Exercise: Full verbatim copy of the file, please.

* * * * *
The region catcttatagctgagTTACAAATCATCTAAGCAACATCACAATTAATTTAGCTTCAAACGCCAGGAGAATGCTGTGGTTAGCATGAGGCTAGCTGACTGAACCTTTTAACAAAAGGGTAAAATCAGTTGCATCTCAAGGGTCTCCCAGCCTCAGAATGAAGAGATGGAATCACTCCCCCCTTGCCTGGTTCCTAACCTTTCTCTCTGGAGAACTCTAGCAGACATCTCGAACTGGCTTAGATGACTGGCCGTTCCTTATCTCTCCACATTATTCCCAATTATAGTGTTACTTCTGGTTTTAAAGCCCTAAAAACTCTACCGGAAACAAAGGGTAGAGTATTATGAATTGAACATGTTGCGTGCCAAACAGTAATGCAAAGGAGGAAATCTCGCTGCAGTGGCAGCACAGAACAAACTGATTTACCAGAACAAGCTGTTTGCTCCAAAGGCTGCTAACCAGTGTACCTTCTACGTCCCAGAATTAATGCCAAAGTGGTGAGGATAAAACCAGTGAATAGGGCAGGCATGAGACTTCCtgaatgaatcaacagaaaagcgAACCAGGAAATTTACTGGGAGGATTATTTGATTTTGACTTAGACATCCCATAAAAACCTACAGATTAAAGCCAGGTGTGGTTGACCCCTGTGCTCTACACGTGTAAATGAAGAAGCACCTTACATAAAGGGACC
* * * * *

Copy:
The region catcttatagctgagTTACAAATCATCTAAGCAACATCACAATTAATTTAGCTTCAAACGCCAGGAGAATGCTGTGGTTAGCATGAGGCTAGCTGACTGAACCTTTTAACAAAAGGGTAAAATCAGTTGCATCTCAAGGGTCTCCCAGCCTCAGAATGAAGAGATGGAATCACTCCCCCCTTGCCTGGTTCCTAACCTTTCTCTCTGGAGAACTCTAGCAGACATCTCGAACTGGCTTAGATGACTGGCCGTTCCTTATCTCTCCACATTATTCCCAATTATAGTGTTACTTCTGGTTTTAAAGCCCTAAAAACTCTACCGGAAACAAAGGGTAGAGTATTATGAATTGAACATGTTGCGTGCCAAACAGTAATGCAAAGGAGGAAATCTCGCTGCAGTGGCAGCACAGAACAAACTGATTTACCAGAACAAGCTGTTTGCTCCAAAGGCTGCTAACCAGTGTACCTTCTACGTCCCAGAATTAATGCCAAAGTGGTGAGGATAAAACCAGTGAATAGGGCAGGCATGAGACTTCCtgaatgaatcaacagaaaagcgAACCAGGAAATTTACTGGGAGGATTATTTGATTTTGACTTAGACATCCCATAAAAACCTACAGATTAAAGCCAGGTGTGGTTGACCCCTGTGCTCTACACGTGTAAATGAAGAAGCACCTTACATAAAGGGACC